It finally reached operating temperature and we launched. We had only been operating this engine at hover thrust levels, so we had been a little concerned that it might be rough at full throttle. It was. It flew fine through the roughness, but when it started to throttle down after the two second boost to a 0.5 G positive acceleration level for the stabilization phase, the rough pulses kept passing both above and below the desired acceleration, keeping the engine from throttling down at full speed, resulting in it going a lot higher than intended (just under 600 feet high). It did finally get out of the rough stability zone into clear stabilization, but a couple seconds later, everything got quiet. It ran out of propellant.
It had not hit apogee yet, so the unstable vehicle immediately started rotating, hitting about 50 degrees / second. If the vehicle had been past apogee when it ran out, it probably would have just dropped feet first.
We had telemetry all the way to the time of impact, which matched the video perfectly, landing eight meters from the launch point. The vehicle hit the ground basically sideways, a little tail first. The bottom manway flange broke off the tank, and the 450 pound tank with 180 psi pressure still in it got punted about 200 yards away by the gas release. $35,000 of rocket is now a whole lot of primo Armadillo Aerospace Droppings. There are a few pipe fittings that survived, but that?s about it. Amazingly, even though the on-board camera was destroyed, the tape did survive with only some scuffed sections. It?s a good thing Doom 3 is selling very well?
From analyzing the telemetry (integrating the chamber pressure during the flight), it looks like it wasted two thirds of the propellant on the warmup. If it had lifted off with a normal warmup, it would have landed ok even with the rough throttling, but we would have been in violation of the 15 second burn time limit by the time it landed. There was twice as much propellant loaded as this flight should have required, which I thought was enough to cover any off-nominal conditions, but we obviously should have scrubbed when the warmup didn?t catch after the second or third try. We are going to look into getting a continuous capacitive level sensor next time so we can have a firm no-go line for liftoff. If anyone knows of a peroxide compatible (316 SS / Teflon / viton / eetc) capacitive sensor that runs off of 12v or 5v DC and can handle 300 psi (we may be willing to run past rated pressure if nexessary), let me know. Ideally we would want a 5V or 10V analog out, but we could live with a current sensor, or (with some begrudging) a serial port. We would like to mount it on the bottom of the tank instead of the conventional top location, but we don?t think that will be a problem.
The failure did give us some demonstration data that we always sort of wanted to get (but not that bad). The vehicle is absolutely, positively, NOT going to continue flying nose first when it loses active control. This should be blatantly obvious from the CG, but we had a WSMR engineer pushing us towards a NASA consultant to prove it. When it fails in the air, it just drops like a rock, landing very near the launch site. Rupturing a fiberglass tank doesn?t produce shrapnel, but it does drop kick the tank pretty good. This looked pretty close to an optimal 45 degree launch angle for the tank, so we have a pretty good idea what our safe distances should be.
We probably would have been able to save the vehicle if we had a rocket drawn parachute on board, but we are trying to have a pyro-free vehicle. A pneumatic drogue cannon might have been able to deploy a chute fast enough, but it would be a lot more debatable.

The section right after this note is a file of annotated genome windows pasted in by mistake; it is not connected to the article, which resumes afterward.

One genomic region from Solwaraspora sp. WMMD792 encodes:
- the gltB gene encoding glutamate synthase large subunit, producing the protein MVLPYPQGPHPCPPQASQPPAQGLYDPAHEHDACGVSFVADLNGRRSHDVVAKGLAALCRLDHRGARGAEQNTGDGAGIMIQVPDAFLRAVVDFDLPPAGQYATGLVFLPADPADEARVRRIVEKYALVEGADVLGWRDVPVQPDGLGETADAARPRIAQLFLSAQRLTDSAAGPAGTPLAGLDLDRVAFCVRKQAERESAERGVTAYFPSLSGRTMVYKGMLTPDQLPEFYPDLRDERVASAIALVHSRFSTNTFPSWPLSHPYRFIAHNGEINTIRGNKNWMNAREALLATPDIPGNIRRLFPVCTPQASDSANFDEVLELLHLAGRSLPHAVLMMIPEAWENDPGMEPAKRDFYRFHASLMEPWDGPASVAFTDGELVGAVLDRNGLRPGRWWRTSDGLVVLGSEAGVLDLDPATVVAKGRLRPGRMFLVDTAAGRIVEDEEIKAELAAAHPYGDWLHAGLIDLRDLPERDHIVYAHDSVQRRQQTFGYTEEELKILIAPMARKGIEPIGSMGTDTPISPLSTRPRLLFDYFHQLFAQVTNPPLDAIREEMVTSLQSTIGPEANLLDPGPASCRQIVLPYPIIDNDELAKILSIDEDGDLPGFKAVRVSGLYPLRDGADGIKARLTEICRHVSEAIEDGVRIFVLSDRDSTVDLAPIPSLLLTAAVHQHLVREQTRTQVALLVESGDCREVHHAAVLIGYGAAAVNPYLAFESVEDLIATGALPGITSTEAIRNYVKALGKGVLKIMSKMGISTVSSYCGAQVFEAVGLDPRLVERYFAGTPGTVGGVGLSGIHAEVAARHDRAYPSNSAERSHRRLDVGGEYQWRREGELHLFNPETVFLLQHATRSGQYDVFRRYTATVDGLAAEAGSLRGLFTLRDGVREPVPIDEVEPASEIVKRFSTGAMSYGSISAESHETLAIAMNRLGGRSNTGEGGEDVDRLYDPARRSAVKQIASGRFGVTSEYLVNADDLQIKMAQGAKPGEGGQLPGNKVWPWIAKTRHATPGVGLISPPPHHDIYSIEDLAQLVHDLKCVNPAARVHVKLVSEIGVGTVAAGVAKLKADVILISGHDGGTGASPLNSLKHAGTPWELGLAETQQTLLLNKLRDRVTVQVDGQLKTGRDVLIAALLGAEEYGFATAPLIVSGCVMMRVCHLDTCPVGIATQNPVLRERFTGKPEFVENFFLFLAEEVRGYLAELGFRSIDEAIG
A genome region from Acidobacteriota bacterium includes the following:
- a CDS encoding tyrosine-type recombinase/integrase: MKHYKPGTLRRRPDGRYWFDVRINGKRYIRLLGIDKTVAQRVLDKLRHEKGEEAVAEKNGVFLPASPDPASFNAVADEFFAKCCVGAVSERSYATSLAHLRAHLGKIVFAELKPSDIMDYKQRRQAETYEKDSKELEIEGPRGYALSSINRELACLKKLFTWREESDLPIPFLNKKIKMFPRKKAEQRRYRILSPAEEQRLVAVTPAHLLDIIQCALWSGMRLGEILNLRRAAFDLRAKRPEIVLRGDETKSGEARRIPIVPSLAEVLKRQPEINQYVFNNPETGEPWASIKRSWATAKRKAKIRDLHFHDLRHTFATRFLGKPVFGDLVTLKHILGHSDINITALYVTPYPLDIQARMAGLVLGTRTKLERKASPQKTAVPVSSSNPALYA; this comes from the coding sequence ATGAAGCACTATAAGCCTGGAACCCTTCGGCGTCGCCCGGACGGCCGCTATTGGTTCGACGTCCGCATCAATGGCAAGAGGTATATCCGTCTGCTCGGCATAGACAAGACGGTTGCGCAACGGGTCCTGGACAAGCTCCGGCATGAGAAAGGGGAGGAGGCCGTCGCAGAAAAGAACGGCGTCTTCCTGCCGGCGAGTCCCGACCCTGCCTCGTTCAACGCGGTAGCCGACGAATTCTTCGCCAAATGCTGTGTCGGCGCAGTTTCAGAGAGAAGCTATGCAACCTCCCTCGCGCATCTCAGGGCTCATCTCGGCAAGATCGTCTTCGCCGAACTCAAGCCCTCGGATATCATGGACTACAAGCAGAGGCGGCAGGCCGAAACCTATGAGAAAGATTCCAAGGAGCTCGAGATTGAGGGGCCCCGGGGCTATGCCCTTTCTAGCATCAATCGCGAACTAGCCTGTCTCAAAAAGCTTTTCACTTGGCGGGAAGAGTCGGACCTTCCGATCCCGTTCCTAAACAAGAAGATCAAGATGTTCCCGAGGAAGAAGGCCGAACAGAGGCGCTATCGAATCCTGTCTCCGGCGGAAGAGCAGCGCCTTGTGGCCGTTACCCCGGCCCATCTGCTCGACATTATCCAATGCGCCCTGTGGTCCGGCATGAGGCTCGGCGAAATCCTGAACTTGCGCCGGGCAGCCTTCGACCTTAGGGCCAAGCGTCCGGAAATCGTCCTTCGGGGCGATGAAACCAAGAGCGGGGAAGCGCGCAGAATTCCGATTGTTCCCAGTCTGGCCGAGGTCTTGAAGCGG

We cut the engine open with the plasma cutter to do a post-mortem, and found what had been causing the engine issues. The combination of the bottom catalyst retaining plate bowing down because it was only welded on the bottom and some catalyst escaping both out the bottom and some out the top (the top screen was burned through in a couple places) left the bottom catalyst not even completely covering the diameter of the engine. When we had the nozzle and cold pack cut off and the engine on its side, you could see right through the hot pack at the top. This explains the apparently clear exhaust at the start while the thermocouple was still reading only 100C, because the thermocouple was fairly short (we used to use a longer one, but the bowing of the retaining plate forced us to use a shorter one so we could still insert it) so it was in a stream around the edges that bypassed most or all of the hot pack catalyst (driving down the highway probably also settled the catalyst on the opposite side from the sensors), while much of the main flow was still being burned. The loosening catalyst is also almost certainly why this engine ?got rough? after we had been using it for a while.
The support plate bowing can be fixed by either making a full depth angle on the sides of the plate so the weld gets full side coverage, or actually weld the plate between two chamber sections, instead of inside a single chamber section. We are making new plates that are made with 1300 quarter inch holes instead of large water jet cut squares that are bridged by screens. This will let us completely avoid the screens altogether, and we are also going to tie the top and bottom plates around the hot pack together by putting quarter inch bolts through some of the quarter inch holes, and welding them together as a unit with the catalyst in between. This should fix the engine behavior.
Everything else operated perfectly, so we still feel good about the general configuration, but we have a number of improvements for robustness and operability that we will be making in the next vehicle we put together. A couple of the necessary items are fairly long lead times, so we are probably grounded for five weeks.
Original Source: Armadillo Aerospace Status Report